State auditor to join Tupelo public works probe

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State auditor to join Tupelo public works probe

By Philip Moulden

Daily Journal

State Auditor Steve Patterson has assigned an investigative auditor to work with Tupelo officials in their probe of allegations the city’s public works director violated state bid laws.

“They will be on the ground Monday morning,” Patterson said of state officials. He said his auditor will conduct meetings with city officials, then join in the internal investigation.

“It is not a member of my investigative staff,” Patterson noted. “It is an investigative auditor, a CPA (certified public accountant).”

Mayor Jack Marshall, who welcomed the state presence, said the internal audit is progressing well. But he said it will probably be another two to three weeks before the investigation is completed.

“We have virtually completed the analytical part of it,” the mayor said. “Then we have to compare what we found in the analytical part with the actual work that was done.”

Of the state’s planned intervention, Marshall said, “They’ve been very cooperative. They’re working with us real good. They’re just going to look over our shoulders a little bit.”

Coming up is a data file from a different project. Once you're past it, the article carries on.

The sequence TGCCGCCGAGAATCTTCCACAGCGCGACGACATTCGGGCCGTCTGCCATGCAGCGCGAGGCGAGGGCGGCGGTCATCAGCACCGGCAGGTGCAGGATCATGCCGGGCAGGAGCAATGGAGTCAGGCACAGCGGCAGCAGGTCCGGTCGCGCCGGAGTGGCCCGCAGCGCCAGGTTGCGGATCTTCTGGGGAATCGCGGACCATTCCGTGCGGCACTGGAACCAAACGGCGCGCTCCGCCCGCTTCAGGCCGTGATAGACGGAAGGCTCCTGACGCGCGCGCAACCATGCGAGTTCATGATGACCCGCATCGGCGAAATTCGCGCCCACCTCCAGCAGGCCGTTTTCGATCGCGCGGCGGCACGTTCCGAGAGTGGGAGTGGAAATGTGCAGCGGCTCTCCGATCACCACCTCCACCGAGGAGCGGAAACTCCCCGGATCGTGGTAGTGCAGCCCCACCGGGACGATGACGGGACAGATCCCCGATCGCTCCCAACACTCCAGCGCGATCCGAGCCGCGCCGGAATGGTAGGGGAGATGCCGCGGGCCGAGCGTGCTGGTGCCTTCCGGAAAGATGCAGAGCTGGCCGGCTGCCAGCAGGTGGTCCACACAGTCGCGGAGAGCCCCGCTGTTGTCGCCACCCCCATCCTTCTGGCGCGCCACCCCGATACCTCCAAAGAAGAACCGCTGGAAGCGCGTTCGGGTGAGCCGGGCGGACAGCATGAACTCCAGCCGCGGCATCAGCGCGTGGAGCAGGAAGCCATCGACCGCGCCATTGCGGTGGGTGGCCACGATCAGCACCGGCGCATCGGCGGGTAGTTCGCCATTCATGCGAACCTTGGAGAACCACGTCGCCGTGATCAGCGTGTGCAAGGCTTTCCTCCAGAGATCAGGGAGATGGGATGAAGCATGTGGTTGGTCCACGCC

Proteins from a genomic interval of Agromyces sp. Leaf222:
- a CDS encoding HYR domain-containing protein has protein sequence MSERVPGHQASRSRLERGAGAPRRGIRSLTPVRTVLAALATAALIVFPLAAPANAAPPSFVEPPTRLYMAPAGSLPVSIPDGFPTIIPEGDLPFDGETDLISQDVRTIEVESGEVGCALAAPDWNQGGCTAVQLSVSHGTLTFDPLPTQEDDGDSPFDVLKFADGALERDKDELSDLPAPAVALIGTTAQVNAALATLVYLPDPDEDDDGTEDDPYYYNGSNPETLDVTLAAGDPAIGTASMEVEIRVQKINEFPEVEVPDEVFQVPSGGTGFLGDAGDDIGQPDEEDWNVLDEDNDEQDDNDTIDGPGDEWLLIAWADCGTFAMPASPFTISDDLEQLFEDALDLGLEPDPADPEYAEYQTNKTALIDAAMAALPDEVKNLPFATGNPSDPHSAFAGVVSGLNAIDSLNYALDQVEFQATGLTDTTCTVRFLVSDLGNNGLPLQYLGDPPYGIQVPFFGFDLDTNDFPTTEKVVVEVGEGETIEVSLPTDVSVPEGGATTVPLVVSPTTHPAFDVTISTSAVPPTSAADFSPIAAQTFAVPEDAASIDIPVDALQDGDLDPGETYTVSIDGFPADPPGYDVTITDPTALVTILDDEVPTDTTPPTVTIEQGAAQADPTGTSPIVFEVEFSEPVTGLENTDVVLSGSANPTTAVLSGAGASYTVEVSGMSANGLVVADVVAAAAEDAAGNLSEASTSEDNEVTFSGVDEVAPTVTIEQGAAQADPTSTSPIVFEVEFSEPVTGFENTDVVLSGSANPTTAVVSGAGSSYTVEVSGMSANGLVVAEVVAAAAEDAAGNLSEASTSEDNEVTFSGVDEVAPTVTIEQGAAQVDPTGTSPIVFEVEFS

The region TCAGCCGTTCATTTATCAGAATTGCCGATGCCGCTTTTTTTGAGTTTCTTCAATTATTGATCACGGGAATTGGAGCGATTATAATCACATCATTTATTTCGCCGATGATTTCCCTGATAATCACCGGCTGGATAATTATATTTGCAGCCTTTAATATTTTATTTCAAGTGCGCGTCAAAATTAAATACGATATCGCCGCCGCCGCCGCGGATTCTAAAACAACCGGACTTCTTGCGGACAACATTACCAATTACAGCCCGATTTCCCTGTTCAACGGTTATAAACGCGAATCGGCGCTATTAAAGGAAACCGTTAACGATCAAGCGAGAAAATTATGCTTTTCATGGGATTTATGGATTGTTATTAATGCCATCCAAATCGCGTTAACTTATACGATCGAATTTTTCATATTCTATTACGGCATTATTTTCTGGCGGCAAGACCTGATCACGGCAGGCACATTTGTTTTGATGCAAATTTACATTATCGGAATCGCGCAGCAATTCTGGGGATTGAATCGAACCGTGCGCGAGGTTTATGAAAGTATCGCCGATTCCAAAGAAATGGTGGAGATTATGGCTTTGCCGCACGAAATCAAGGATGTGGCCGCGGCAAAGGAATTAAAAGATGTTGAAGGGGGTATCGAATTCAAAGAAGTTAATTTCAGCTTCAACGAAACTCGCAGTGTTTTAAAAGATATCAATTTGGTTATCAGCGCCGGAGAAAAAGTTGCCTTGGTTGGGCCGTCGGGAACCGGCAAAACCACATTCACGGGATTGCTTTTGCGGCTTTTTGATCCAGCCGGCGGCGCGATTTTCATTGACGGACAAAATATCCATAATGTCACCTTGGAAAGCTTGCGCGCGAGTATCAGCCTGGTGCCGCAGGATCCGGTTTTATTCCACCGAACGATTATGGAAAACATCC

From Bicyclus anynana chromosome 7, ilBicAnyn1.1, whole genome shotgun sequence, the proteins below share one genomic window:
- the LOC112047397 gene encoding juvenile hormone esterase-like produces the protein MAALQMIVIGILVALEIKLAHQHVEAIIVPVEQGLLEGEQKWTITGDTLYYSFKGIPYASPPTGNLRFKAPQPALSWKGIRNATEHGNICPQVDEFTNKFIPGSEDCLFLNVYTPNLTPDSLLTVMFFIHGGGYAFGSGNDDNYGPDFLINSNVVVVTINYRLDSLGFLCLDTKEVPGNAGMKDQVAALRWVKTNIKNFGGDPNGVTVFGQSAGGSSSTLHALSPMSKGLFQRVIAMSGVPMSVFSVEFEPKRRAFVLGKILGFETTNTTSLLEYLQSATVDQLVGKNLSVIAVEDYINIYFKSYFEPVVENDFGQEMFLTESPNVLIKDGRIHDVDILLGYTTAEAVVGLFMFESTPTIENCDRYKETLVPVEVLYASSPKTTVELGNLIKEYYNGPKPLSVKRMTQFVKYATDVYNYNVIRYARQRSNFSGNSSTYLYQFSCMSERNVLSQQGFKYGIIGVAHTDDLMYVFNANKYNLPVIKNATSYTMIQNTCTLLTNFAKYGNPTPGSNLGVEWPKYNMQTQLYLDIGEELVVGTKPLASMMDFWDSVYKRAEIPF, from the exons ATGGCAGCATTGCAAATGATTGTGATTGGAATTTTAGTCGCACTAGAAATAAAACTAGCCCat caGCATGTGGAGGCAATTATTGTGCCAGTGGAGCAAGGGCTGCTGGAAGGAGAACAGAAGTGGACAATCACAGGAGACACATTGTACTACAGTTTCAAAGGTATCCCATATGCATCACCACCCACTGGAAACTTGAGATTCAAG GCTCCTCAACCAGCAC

Public Service Department Director Randy McMickin was placed on paid administrative leave last week after city financial officers discovered apparent irregularities in the department’s financial outlays.

In announcing McMickin’s suspension, Marshall said it appeared the director had approved work on a drainage and street project in Ridgeway subdivision without advertising for bids and without complying with the state’s public contracting laws.

The preliminary investigation also indicated that at least one contractor had been told to charge work to a project that had been bid and awarded to another contractor.

The initial probe produced no indication that McMickin personally benefited in any way or that any funds were misappropriated.

Marshall noted the problem has stalled the work at the subdivision, creating some hardships for residents.

The mayor said he met with a subdivision homeowners association leader and they set a meeting for 6 p.m. today to explain the situation to all subdivision residents. The meeting is scheduled for the board room at the City Hall Annex on Court Street.

The special assessment project, whose cost is borne by homeowners and the city on a prorated basis, was to provide curbs and gutters, improve drainage, and overlay the street.

“The project is started, but of course there’s nobody working on it right now … (not) until we get this cleared up,” Marshall said.

“We want to update them (residents) and try to tell them when the work will be done.”

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